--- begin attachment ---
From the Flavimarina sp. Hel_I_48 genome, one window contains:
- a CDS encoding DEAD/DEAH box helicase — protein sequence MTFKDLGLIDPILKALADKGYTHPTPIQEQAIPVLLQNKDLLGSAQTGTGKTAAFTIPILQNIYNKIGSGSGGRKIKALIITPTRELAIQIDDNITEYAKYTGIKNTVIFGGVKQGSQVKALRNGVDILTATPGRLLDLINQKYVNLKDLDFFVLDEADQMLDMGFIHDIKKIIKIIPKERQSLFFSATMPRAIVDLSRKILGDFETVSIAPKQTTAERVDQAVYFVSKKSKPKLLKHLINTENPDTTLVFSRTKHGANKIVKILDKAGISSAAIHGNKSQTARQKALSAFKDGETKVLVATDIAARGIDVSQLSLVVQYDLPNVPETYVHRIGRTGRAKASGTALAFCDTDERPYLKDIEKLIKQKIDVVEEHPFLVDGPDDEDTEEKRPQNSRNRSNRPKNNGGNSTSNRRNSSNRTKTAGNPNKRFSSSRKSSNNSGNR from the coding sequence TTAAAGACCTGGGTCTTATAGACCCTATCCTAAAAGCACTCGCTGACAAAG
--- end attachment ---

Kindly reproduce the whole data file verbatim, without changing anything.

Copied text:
From the Flavimarina sp. Hel_I_48 genome, one window contains:
- a CDS encoding DEAD/DEAH box helicase — protein sequence MTFKDLGLIDPILKALADKGYTHPTPIQEQAIPVLLQNKDLLGSAQTGTGKTAAFTIPILQNIYNKIGSGSGGRKIKALIITPTRELAIQIDDNITEYAKYTGIKNTVIFGGVKQGSQVKALRNGVDILTATPGRLLDLINQKYVNLKDLDFFVLDEADQMLDMGFIHDIKKIIKIIPKERQSLFFSATMPRAIVDLSRKILGDFETVSIAPKQTTAERVDQAVYFVSKKSKPKLLKHLINTENPDTTLVFSRTKHGANKIVKILDKAGISSAAIHGNKSQTARQKALSAFKDGETKVLVATDIAARGIDVSQLSLVVQYDLPNVPETYVHRIGRTGRAKASGTALAFCDTDERPYLKDIEKLIKQKIDVVEEHPFLVDGPDDEDTEEKRPQNSRNRSNRPKNNGGNSTSNRRNSSNRTKTAGNPNKRFSSSRKSSNNSGNR from the coding sequence TTAAAGACCTGGGTCTTATAGACCCTATCCTAAAAGCACTCGCTGACAAAG